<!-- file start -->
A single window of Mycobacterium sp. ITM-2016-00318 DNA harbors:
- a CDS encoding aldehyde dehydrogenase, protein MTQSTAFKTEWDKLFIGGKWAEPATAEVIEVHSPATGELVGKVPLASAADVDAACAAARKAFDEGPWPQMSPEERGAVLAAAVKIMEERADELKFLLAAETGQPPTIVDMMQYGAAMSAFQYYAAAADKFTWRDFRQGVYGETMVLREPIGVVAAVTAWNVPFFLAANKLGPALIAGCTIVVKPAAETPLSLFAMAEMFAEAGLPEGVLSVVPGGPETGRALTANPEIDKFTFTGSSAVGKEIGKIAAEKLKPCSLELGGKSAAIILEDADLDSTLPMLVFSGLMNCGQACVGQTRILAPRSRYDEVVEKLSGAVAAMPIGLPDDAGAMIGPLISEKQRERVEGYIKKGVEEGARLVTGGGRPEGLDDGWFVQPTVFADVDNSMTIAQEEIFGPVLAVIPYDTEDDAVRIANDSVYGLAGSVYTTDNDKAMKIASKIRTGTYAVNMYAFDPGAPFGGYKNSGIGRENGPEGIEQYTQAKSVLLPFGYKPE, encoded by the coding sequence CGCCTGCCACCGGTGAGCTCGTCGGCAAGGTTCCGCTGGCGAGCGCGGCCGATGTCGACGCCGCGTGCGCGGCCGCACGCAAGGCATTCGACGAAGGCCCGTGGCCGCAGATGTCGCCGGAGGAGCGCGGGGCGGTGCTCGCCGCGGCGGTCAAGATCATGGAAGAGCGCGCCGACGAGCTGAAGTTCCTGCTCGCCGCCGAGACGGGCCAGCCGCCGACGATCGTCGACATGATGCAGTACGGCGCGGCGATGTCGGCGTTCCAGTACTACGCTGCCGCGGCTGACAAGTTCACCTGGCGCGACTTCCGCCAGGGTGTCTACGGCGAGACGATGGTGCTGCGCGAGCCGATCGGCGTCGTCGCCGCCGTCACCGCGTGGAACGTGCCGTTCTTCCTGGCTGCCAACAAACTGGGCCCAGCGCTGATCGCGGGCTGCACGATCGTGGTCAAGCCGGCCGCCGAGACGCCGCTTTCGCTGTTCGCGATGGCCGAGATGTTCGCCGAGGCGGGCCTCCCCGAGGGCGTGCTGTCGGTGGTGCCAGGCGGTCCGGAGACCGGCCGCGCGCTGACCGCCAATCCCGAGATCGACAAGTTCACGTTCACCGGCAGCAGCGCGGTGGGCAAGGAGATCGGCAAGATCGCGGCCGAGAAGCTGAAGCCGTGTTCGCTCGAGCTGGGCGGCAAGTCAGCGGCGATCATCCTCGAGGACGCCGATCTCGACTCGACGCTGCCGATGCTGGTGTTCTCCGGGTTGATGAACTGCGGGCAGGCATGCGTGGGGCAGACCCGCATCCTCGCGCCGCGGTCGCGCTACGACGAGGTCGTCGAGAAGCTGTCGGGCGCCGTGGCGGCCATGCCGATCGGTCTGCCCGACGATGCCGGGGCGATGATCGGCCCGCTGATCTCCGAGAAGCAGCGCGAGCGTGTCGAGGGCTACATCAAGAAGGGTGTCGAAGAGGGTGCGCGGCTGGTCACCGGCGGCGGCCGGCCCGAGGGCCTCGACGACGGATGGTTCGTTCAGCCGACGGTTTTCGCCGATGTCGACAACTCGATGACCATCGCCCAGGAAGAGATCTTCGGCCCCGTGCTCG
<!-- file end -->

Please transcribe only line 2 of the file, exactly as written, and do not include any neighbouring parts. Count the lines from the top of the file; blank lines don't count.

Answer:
- a CDS encoding aldehyde dehydrogenase, protein MTQSTAFKTEWDKLFIGGKWAEPATAEVIEVHSPATGELVGKVPLASAADVDAACAAARKAFDEGPWPQMSPEERGAVLAAAVKIMEERADELKFLLAAETGQPPTIVDMMQYGAAMSAFQYYAAAADKFTWRDFRQGVYGETMVLREPIGVVAAVTAWNVPFFLAANKLGPALIAGCTIVVKPAAETPLSLFAMAEMFAEAGLPEGVLSVVPGGPETGRALTANPEIDKFTFTGSSAVGKEIGKIAAEKLKPCSLELGGKSAAIILEDADLDSTLPMLVFSGLMNCGQACVGQTRILAPRSRYDEVVEKLSGAVAAMPIGLPDDAGAMIGPLISEKQRERVEGYIKKGVEEGARLVTGGGRPEGLDDGWFVQPTVFADVDNSMTIAQEEIFGPVLAVIPYDTEDDAVRIANDSVYGLAGSVYTTDNDKAMKIASKIRTGTYAVNMYAFDPGAPFGGYKNSGIGRENGPEGIEQYTQAKSVLLPFGYKPE, encoded by the coding sequence CGCCTGCCACCGGTGAGCTCGTCGGCAAGGTTCCGCTGGCGAGCGCGGCCGATGTCGACGCCGCGTGCGCGGCCGCACGCAAGGCATTCGACGAAGGCCCGTGGCCGCAGATGTCGCCGGAGGAGCGCGGGGCGGTGCTCGCCGCGGCGGTCAAGATCATGGAAGAGCGCGCCGACGAGCTGAAGTTCCTGCTCGCCGCCGAGACGGGCCAGCCGCCGACGATCGTCGACATGATGCAGTACGGCGCGGCGATGTCGGCGTTCCAGTACTACGCTGCCGCGGCTGACAAGTTCACCTGGCGCGACTTCCGCCAGGGTGTCTACGGCGAGACGATGGTGCTGCGCGAGCCGATCGGCGTCGTCGCCGCCGTCACCGCGTGGAACGTGCCGTTCTTCCTGGCTGCCAACAAACTGGGCCCAGCGCTGATCGCGGGCTGCACGATCGTGGTCAAGCCGGCCGCCGAGACGCCGCTTTCGCTGTTCGCGATGGCCGAGATGTTCGCCGAGGCGGGCCTCCCCGAGGGCGTGCTGTCGGTGGTGCCAGGCGGTCCGGAGACCGGCCGCGCGCTGACCGCCAATCCCGAGATCGACAAGTTCACGTTCACCGGCAGCAGCGCGGTGGGCAAGGAGATCGGCAAGATCGCGGCCGAGAAGCTGAAGCCGTGTTCGCTCGAGCTGGGCGGCAAGTCAGCGGCGATCATCCTCGAGGACGCCGATCTCGACTCGACGCTGCCGATGCTGGTGTTCTCCGGGTTGATGAACTGCGGGCAGGCATGCGTGGGGCAGACCCGCATCCTCGCGCCGCGGTCGCGCTACGACGAGGTCGTCGAGAAGCTGTCGGGCGCCGTGGCGGCCATGCCGATCGGTCTGCCCGACGATGCCGGGGCGATGATCGGCCCGCTGATCTCCGAGAAGCAGCGCGAGCGTGTCGAGGGCTACATCAAGAAGGGTGTCGAAGAGGGTGCGCGGCTGGTCACCGGCGGCGGCCGGCCCGAGGGCCTCGACGACGGATGGTTCGTTCAGCCGACGGTTTTCGCCGATGTCGACAACTCGATGACCATCGCCCAGGAAGAGATCTTCGGCCCCGTGCTCG